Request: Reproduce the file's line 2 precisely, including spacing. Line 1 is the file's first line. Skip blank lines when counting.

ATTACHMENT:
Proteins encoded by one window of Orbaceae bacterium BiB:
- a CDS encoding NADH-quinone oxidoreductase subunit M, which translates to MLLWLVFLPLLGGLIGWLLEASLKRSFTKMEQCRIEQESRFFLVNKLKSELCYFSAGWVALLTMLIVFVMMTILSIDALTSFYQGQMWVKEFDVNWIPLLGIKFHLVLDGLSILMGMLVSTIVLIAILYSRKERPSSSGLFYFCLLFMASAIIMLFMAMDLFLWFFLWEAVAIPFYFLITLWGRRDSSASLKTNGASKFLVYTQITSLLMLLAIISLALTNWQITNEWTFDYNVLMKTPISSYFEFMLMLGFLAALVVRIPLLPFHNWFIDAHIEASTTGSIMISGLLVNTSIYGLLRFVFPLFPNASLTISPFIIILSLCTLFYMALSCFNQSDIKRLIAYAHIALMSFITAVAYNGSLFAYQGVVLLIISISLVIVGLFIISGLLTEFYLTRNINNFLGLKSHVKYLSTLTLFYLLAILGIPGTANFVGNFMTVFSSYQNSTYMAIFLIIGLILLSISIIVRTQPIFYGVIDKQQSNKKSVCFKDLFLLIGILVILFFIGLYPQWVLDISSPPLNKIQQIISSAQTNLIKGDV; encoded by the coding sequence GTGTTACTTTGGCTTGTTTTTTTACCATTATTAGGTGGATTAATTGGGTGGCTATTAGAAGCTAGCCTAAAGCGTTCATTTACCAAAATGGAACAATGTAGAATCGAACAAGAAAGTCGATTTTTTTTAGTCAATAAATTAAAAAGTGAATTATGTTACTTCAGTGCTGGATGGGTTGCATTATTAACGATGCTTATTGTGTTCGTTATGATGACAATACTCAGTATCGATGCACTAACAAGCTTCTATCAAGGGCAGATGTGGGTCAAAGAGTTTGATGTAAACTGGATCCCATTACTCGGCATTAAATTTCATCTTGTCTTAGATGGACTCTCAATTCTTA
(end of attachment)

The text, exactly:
- a CDS encoding NADH-quinone oxidoreductase subunit M, which translates to MLLWLVFLPLLGGLIGWLLEASLKRSFTKMEQCRIEQESRFFLVNKLKSELCYFSAGWVALLTMLIVFVMMTILSIDALTSFYQGQMWVKEFDVNWIPLLGIKFHLVLDGLSILMGMLVSTIVLIAILYSRKERPSSSGLFYFCLLFMASAIIMLFMAMDLFLWFFLWEAVAIPFYFLITLWGRRDSSASLKTNGASKFLVYTQITSLLMLLAIISLALTNWQITNEWTFDYNVLMKTPISSYFEFMLMLGFLAALVVRIPLLPFHNWFIDAHIEASTTGSIMISGLLVNTSIYGLLRFVFPLFPNASLTISPFIIILSLCTLFYMALSCFNQSDIKRLIAYAHIALMSFITAVAYNGSLFAYQGVVLLIISISLVIVGLFIISGLLTEFYLTRNINNFLGLKSHVKYLSTLTLFYLLAILGIPGTANFVGNFMTVFSSYQNSTYMAIFLIIGLILLSISIIVRTQPIFYGVIDKQQSNKKSVCFKDLFLLIGILVILFFIGLYPQWVLDISSPPLNKIQQIISSAQTNLIKGDV; encoded by the coding sequence GTGTTACTTTGGCTTGTTTTTTTACCATTATTAGGTGGATTAATTGGGTGGCTATTAGAAGCTAGCCTAAAGCGTTCATTTACCAAAATGGAACAATGTAGAATCGAACAAGAAAGTCGATTTTTTTTAGTCAATAAATTAAAAAGTGAATTATGTTACTTCAGTGCTGGATGGGTTGCATTATTAACGATGCTTATTGTGTTCGTTATGATGACAATACTCAGTATCGATGCACTAACAAGCTTCTATCAAGGGCAGATGTGGGTCAAAGAGTTTGATGTAAACTGGATCCCATTACTCGGCATTAAATTTCATCTTGTCTTAGATGGACTCTCAATTCTTA